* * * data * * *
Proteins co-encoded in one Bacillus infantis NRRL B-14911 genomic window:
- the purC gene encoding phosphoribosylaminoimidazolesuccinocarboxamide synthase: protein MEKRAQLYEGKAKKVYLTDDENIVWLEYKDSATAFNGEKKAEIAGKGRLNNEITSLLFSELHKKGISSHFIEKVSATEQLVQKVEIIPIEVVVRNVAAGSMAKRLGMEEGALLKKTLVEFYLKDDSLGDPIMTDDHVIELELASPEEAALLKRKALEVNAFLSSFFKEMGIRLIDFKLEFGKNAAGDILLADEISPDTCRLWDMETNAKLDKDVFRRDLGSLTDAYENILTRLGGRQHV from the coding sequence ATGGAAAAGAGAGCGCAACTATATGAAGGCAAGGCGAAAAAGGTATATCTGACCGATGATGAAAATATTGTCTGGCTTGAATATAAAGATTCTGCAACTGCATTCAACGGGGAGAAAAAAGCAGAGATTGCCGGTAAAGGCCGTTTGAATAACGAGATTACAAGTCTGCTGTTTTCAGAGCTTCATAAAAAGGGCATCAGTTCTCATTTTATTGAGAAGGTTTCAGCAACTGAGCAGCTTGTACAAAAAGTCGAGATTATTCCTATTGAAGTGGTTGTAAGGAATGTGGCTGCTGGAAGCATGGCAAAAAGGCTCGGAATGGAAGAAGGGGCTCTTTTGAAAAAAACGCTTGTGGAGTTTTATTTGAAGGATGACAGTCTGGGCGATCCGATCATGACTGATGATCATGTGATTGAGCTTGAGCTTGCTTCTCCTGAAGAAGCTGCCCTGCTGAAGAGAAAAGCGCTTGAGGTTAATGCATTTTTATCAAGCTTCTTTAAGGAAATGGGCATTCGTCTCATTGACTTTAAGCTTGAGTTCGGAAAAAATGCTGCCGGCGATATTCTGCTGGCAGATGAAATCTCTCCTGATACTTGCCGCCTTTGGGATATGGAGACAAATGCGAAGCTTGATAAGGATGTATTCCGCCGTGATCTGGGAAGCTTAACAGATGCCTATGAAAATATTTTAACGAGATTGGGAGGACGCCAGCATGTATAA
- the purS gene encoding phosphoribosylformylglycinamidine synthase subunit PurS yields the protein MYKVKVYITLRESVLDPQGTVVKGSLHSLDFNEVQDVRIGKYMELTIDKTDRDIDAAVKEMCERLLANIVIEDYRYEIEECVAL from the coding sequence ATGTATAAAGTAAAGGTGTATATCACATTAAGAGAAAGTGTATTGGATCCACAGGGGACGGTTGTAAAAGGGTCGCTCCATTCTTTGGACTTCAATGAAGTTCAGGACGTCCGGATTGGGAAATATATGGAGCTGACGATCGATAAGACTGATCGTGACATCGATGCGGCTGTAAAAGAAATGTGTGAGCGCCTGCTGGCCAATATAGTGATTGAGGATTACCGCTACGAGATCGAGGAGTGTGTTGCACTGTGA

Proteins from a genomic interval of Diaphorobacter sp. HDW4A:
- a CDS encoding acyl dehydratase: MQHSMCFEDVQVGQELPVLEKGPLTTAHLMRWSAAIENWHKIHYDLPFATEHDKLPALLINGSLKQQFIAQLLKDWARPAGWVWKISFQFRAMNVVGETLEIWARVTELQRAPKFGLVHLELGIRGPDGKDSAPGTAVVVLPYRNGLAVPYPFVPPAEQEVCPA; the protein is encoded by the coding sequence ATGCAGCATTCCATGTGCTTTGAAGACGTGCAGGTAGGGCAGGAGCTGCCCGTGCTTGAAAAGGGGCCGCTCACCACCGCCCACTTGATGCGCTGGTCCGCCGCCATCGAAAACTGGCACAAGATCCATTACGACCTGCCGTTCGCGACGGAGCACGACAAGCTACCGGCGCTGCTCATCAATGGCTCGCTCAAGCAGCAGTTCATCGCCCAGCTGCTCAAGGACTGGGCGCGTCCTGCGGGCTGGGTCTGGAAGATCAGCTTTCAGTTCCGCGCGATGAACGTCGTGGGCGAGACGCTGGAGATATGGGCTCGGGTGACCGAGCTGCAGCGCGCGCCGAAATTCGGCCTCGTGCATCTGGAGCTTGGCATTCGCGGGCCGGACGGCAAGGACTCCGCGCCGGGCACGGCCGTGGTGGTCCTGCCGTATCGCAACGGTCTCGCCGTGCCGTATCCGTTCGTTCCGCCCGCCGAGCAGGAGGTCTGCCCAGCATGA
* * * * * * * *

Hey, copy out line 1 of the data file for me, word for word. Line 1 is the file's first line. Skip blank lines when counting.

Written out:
Proteins co-encoded in one Bacillus infantis NRRL B-14911 genomic window: